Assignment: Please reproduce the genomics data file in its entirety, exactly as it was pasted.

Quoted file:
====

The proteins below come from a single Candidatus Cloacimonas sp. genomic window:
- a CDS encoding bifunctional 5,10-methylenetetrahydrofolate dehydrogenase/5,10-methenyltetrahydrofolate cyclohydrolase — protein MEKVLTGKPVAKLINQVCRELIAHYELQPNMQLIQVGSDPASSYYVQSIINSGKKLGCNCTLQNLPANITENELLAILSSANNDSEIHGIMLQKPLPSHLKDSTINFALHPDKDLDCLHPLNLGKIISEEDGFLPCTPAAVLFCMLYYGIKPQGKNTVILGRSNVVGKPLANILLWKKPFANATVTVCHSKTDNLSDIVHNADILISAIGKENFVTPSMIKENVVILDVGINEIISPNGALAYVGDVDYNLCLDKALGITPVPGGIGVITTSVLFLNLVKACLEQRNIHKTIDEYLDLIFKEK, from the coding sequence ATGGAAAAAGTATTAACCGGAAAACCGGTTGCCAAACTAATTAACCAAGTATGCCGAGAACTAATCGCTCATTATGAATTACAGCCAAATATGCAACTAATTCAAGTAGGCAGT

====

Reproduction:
The proteins below come from a single Candidatus Cloacimonas sp. genomic window:
- a CDS encoding bifunctional 5,10-methylenetetrahydrofolate dehydrogenase/5,10-methenyltetrahydrofolate cyclohydrolase — protein MEKVLTGKPVAKLINQVCRELIAHYELQPNMQLIQVGSDPASSYYVQSIINSGKKLGCNCTLQNLPANITENELLAILSSANNDSEIHGIMLQKPLPSHLKDSTINFALHPDKDLDCLHPLNLGKIISEEDGFLPCTPAAVLFCMLYYGIKPQGKNTVILGRSNVVGKPLANILLWKKPFANATVTVCHSKTDNLSDIVHNADILISAIGKENFVTPSMIKENVVILDVGINEIISPNGALAYVGDVDYNLCLDKALGITPVPGGIGVITTSVLFLNLVKACLEQRNIHKTIDEYLDLIFKEK, from the coding sequence ATGGAAAAAGTATTAACCGGAAAACCGGTTGCCAAACTAATTAACCAAGTATGCCGAGAACTAATCGCTCATTATGAATTACAGCCAAATATGCAACTAATTCAAGTAGGCAGT